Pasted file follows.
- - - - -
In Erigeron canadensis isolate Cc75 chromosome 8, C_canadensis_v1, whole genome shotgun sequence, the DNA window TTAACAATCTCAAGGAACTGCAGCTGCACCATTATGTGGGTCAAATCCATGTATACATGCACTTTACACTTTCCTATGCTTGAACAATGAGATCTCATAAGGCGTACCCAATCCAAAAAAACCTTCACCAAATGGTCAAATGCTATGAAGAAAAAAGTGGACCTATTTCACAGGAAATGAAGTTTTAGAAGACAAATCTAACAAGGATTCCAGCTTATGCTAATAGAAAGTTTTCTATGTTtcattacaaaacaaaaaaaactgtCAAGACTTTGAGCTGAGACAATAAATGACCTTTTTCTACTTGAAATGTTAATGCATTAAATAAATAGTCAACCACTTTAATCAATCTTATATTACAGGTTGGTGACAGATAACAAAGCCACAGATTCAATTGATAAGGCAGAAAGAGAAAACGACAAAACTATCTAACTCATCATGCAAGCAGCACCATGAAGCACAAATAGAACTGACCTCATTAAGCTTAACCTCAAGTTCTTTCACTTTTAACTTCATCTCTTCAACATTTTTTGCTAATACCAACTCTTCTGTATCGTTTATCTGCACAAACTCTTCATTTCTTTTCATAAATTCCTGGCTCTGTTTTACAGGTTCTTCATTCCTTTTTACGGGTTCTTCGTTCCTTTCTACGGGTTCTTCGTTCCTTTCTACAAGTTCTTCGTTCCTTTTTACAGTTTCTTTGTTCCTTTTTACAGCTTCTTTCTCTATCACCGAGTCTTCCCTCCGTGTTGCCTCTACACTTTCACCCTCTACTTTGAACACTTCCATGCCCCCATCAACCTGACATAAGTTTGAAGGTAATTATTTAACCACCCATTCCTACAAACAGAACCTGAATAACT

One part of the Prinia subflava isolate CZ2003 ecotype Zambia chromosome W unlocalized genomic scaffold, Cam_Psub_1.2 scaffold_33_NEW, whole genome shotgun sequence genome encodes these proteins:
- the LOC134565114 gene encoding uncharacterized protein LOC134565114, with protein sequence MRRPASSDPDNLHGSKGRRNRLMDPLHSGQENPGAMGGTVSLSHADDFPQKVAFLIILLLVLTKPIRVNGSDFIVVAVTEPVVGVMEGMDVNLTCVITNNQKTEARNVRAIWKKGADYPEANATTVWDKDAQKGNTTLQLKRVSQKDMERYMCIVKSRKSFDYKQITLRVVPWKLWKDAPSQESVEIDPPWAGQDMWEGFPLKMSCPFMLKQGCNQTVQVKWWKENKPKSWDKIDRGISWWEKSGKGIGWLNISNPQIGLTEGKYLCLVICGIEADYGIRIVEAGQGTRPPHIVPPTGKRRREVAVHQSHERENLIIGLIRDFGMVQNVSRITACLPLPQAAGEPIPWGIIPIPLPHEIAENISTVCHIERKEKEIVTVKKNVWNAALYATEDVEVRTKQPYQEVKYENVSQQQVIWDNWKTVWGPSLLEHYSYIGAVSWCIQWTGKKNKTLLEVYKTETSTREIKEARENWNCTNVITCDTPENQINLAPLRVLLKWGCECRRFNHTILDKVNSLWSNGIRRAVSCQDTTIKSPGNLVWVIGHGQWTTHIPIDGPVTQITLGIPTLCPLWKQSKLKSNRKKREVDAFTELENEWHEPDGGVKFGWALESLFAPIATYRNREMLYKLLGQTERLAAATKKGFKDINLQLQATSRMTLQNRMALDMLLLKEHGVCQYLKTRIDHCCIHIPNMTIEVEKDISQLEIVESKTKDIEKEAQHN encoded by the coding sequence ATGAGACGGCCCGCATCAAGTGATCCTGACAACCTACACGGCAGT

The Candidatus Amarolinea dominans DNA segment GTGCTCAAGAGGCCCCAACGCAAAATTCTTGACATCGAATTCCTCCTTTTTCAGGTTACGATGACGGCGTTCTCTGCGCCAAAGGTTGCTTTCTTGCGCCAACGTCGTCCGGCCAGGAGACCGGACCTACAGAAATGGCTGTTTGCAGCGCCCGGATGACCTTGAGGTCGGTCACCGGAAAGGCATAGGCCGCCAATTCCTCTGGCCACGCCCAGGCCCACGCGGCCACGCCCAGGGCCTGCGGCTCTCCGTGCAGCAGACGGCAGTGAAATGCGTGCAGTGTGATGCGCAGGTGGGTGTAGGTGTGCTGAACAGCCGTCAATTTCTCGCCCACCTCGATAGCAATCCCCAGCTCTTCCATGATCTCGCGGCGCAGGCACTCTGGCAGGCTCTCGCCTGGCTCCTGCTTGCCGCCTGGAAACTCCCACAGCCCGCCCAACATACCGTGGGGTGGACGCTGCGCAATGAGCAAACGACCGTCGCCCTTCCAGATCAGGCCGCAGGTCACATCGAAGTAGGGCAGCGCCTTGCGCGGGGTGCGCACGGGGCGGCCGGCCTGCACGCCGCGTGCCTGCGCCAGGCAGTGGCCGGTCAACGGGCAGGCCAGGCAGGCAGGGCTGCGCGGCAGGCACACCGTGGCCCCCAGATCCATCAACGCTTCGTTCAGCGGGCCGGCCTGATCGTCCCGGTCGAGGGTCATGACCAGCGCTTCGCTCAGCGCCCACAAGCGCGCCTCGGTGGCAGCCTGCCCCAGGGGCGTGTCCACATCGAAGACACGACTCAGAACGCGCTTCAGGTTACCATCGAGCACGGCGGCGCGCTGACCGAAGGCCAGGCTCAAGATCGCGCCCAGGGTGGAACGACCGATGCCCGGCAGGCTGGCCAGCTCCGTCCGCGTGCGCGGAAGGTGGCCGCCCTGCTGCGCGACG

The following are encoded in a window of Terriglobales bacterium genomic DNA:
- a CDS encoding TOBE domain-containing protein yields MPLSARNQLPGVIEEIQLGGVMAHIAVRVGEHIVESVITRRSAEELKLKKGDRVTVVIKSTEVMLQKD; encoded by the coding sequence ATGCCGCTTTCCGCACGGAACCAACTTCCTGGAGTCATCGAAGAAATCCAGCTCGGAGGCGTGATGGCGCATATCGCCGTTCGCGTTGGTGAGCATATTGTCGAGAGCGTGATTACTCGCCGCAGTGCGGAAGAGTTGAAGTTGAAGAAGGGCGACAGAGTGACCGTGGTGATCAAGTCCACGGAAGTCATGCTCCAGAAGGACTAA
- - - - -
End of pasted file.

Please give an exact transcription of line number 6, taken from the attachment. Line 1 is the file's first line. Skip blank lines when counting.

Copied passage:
- a CDS encoding TOBE domain-containing protein yields MPLSARNQLPGVIEEIQLGGVMAHIAVRVGEHIVESVITRRSAEELKLKKGDRVTVVIKSTEVMLQKD; encoded by the coding sequence ATGCCGCTTTCCGCACGGAACCAACTTCCTGGAGTCATCGAAGAAATCCAGCTCGGAGGCGTGATGGCGCATATCGCCGTTCGCGTTGGTGAGCATATTGTCGAGAGCGTGATTACTCGCCGCAGTGCGGAAGAGTTGAAGTTGAAGAAGGGCGACAGAGTGACCGTGGTGATCAAGTCCACGGAAGTCATGCTCCAGAAGGACTAA